Tag Archives: A J Caley of Norwich

A real cracker: A J Caley of Norwich

A J Caley of Norwich was a leading British chocolate manufacturer.

Albert Jarman Caley (1829 – 1895), the son of a silk mercer, opened a chemist shop on High Street, Windsor in 1853. He relocated to London Street, Norwich, where his brother already lived, in 1857.

From 1862 Caley began to manufacture soft drinks. By 1881 soft drinks manufacturing was Caley’s largest branch of trade.

Due to the seasonal nature of the soft drinks trade Caley began to produce drinking chocolate from 1883, followed by eating chocolate in 1886.

A J Caley died in 1895 and his estate was valued at £22,000.

The firm was converted into a limited liability company, A J Caley & Son, in 1898, with capital of £120,000.

From 1898 Christmas cracker production commenced.

700 workers were employed by 1904.

The Caley works in Norwich were built after the First World War at a cost of over £500,000, and employed 1,000 people.

A J Caley was acquired by the Lever Brothers-controlled United Africa Company in 1919. Capital was increased from £120,000 to £1 million. In 1920 four new factories were completed at a cost of around £500,000 which allowed production capacity to treble.

The company was perhaps best known for its Easter Egg production by this period.

By the early 1930s A J Caley was loss-making, and the factory was about to be closed.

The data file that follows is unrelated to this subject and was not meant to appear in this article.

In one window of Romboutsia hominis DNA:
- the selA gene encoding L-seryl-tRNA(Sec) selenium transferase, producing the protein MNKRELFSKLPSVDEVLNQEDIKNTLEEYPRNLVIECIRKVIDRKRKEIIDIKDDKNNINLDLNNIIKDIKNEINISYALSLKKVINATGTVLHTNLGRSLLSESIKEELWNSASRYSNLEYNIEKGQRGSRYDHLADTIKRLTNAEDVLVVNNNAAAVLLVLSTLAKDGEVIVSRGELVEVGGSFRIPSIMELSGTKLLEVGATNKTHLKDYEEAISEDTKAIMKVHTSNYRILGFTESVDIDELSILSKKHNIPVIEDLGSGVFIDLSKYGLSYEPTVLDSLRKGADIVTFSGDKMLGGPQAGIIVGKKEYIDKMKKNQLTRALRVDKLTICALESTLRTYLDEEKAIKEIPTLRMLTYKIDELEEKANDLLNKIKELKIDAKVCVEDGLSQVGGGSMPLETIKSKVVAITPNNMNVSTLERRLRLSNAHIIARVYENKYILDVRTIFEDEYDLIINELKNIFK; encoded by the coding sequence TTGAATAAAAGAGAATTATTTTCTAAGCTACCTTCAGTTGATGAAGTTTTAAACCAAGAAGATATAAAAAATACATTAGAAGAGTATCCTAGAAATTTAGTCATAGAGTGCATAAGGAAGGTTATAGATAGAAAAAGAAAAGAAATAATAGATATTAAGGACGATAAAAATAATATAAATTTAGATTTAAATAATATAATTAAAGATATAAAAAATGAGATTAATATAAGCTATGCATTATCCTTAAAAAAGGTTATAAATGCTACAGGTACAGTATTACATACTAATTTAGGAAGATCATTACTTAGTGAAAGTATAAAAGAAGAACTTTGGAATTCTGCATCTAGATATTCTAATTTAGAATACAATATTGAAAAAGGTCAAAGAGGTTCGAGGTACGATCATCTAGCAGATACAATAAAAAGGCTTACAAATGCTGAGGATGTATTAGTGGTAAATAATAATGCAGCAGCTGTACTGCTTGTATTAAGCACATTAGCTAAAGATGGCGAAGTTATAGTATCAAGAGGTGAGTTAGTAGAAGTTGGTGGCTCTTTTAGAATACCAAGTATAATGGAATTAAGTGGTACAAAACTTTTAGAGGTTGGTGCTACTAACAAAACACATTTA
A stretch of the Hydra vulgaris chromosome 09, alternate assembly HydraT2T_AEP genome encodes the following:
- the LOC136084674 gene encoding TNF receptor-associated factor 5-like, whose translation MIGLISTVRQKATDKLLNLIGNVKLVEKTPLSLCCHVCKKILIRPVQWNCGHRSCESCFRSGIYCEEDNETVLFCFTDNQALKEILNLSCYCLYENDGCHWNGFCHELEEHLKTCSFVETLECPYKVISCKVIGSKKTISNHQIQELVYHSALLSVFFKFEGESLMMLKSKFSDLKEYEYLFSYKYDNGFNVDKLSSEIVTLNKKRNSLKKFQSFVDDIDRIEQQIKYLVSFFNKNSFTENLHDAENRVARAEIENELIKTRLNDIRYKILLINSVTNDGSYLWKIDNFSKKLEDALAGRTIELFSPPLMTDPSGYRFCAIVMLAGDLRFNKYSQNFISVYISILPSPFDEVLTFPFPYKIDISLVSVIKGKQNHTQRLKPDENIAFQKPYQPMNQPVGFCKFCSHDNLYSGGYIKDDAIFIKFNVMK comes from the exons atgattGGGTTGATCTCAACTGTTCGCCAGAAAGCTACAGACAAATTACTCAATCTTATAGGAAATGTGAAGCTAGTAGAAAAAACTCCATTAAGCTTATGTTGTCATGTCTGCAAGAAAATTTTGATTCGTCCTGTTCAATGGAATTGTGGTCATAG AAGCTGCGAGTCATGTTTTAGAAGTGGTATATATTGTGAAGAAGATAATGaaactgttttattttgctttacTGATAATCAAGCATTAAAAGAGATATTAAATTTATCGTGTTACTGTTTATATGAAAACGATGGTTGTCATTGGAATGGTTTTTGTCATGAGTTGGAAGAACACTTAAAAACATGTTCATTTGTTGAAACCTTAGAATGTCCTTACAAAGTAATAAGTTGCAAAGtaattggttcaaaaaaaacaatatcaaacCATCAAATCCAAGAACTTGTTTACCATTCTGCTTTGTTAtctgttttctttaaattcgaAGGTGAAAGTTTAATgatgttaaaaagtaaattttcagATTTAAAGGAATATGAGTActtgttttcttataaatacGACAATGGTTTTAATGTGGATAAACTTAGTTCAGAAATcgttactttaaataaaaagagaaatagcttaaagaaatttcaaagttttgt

In 1932 John Mackintosh & Sons of Halifax stepped in, and acquired A J Caley & Son for £138,000. Caley mostly manufactured chocolate, but also Christmas crackers and soft drinks.

Mackintosh was motivated by the opportunity to increase its productive capacity, which had outgrown their own Halifax site. In the first year of acquisition the Caley works was greatly expanded.

In order to make A J Caley profitable, hundreds of product lines and several departments were discontinued, and some employee redundancies had to be made. However by 1935 there were nearly 1,500 employees at Norwich, more than ever before.

Caley’s expertise in chocolate manufacture allowed Mackintosh to introduce new product lines such as Rolo and Quality Street.

Caley initially operated under independent management, but in 1939 control was brought under the Mackintosh umbrella.

The Caley factory had to be rebuilt after it was destroyed by bombs during World War Two.

The Caley’s brand name was phased out in the early 1960s.

The Norwich factory was closed in 1994, and demolished ten years later.